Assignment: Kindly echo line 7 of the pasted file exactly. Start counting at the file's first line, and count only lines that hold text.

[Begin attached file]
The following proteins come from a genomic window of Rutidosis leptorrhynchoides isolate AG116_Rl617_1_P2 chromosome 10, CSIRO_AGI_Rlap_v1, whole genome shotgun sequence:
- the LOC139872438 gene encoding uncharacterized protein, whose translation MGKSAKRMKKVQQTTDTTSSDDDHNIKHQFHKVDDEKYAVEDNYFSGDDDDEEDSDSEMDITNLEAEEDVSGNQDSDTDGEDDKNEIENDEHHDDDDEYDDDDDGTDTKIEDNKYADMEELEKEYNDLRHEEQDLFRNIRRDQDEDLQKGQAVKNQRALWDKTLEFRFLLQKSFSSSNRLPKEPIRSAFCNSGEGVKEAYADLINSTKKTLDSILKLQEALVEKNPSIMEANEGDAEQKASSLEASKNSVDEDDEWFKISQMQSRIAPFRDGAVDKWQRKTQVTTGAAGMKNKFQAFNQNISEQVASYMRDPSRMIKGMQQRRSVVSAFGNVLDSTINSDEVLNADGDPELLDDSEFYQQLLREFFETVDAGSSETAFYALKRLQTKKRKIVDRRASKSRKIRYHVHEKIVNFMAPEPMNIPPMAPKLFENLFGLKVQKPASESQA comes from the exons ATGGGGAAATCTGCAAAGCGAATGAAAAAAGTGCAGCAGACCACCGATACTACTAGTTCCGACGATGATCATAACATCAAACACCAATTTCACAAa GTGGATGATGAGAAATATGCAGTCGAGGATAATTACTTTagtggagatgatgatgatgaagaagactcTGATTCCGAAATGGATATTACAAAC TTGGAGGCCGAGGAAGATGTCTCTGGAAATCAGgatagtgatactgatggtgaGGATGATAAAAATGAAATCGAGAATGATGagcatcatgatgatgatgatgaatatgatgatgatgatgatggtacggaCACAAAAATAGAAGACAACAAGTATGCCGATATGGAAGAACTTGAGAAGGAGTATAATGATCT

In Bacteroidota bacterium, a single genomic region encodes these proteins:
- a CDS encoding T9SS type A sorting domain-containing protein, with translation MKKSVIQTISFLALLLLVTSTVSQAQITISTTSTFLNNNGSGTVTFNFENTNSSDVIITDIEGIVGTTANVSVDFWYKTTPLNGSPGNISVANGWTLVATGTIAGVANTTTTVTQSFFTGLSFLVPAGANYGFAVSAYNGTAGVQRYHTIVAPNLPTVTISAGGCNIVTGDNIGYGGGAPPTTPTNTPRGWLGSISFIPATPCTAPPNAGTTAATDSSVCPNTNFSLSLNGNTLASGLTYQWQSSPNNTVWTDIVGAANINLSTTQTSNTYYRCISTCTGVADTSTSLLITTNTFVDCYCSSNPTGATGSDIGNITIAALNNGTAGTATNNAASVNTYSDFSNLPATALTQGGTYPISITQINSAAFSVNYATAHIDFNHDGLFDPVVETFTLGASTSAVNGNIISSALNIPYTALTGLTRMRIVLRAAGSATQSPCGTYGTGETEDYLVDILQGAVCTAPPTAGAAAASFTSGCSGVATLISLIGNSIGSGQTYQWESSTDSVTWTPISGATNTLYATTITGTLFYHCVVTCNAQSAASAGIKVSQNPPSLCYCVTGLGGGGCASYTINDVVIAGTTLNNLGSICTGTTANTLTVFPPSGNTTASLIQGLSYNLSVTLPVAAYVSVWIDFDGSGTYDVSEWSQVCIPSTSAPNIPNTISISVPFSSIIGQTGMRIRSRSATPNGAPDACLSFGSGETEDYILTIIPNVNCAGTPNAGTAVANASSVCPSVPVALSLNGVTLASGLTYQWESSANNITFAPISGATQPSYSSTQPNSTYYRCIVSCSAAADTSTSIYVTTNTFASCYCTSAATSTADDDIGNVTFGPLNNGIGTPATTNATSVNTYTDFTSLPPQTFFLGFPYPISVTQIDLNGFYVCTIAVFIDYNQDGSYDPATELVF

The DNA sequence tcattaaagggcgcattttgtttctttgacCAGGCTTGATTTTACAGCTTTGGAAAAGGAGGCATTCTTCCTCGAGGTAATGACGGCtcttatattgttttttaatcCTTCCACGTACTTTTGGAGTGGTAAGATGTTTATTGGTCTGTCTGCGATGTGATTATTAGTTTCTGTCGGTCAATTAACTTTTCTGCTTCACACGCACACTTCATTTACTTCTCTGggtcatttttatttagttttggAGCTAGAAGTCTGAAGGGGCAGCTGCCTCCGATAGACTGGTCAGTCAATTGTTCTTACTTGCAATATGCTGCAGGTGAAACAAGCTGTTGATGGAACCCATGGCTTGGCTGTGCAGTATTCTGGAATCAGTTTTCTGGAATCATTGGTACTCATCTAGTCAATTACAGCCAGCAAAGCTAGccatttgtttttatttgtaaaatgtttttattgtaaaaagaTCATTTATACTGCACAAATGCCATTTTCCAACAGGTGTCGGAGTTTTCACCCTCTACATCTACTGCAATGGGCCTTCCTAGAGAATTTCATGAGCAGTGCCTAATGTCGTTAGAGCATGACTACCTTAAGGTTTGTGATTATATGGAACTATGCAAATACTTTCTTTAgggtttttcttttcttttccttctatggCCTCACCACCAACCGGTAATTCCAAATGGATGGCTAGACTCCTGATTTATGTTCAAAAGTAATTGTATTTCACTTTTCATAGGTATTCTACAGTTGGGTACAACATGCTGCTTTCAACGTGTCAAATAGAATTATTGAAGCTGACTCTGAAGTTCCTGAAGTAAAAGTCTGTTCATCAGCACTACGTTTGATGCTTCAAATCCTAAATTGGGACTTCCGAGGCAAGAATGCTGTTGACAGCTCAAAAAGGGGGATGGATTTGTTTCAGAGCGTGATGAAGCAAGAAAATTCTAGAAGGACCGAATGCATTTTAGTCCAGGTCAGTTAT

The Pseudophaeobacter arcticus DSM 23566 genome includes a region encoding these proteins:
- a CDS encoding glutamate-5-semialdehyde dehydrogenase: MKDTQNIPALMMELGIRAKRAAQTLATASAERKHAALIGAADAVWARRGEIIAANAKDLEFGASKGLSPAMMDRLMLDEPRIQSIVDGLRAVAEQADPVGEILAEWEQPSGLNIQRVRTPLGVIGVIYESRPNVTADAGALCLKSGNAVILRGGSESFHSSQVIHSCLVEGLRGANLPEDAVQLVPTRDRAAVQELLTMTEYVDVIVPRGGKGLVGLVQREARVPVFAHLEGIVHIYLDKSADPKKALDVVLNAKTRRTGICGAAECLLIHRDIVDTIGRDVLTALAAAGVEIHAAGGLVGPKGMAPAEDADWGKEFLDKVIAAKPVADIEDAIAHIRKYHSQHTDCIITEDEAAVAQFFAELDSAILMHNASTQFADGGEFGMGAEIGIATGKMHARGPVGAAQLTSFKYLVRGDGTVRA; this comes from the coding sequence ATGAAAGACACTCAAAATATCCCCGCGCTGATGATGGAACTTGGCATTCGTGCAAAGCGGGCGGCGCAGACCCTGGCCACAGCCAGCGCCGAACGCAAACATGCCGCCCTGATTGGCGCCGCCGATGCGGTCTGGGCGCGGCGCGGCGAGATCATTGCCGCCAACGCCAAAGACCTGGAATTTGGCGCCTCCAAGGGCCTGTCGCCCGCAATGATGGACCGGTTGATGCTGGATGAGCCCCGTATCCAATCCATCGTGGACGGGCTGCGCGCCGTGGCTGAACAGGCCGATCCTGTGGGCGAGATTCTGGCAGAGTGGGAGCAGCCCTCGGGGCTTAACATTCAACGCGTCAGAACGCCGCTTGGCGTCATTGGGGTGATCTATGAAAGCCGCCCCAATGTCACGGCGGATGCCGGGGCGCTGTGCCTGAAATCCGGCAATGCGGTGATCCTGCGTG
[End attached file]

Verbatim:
- a CDS encoding glutamate-5-semialdehyde dehydrogenase: MKDTQNIPALMMELGIRAKRAAQTLATASAERKHAALIGAADAVWARRGEIIAANAKDLEFGASKGLSPAMMDRLMLDEPRIQSIVDGLRAVAEQADPVGEILAEWEQPSGLNIQRVRTPLGVIGVIYESRPNVTADAGALCLKSGNAVILRGGSESFHSSQVIHSCLVEGLRGANLPEDAVQLVPTRDRAAVQELLTMTEYVDVIVPRGGKGLVGLVQREARVPVFAHLEGIVHIYLDKSADPKKALDVVLNAKTRRTGICGAAECLLIHRDIVDTIGRDVLTALAAAGVEIHAAGGLVGPKGMAPAEDADWGKEFLDKVIAAKPVADIEDAIAHIRKYHSQHTDCIITEDEAAVAQFFAELDSAILMHNASTQFADGGEFGMGAEIGIATGKMHARGPVGAAQLTSFKYLVRGDGTVRA; this comes from the coding sequence ATGAAAGACACTCAAAATATCCCCGCGCTGATGATGGAACTTGGCATTCGTGCAAAGCGGGCGGCGCAGACCCTGGCCACAGCCAGCGCCGAACGCAAACATGCCGCCCTGATTGGCGCCGCCGATGCGGTCTGGGCGCGGCGCGGCGAGATCATTGCCGCCAACGCCAAAGACCTGGAATTTGGCGCCTCCAAGGGCCTGTCGCCCGCAATGATGGACCGGTTGATGCTGGATGAGCCCCGTATCCAATCCATCGTGGACGGGCTGCGCGCCGTGGCTGAACAGGCCGATCCTGTGGGCGAGATTCTGGCAGAGTGGGAGCAGCCCTCGGGGCTTAACATTCAACGCGTCAGAACGCCGCTTGGCGTCATTGGGGTGATCTATGAAAGCCGCCCCAATGTCACGGCGGATGCCGGGGCGCTGTGCCTGAAATCCGGCAATGCGGTGATCCTGCGTG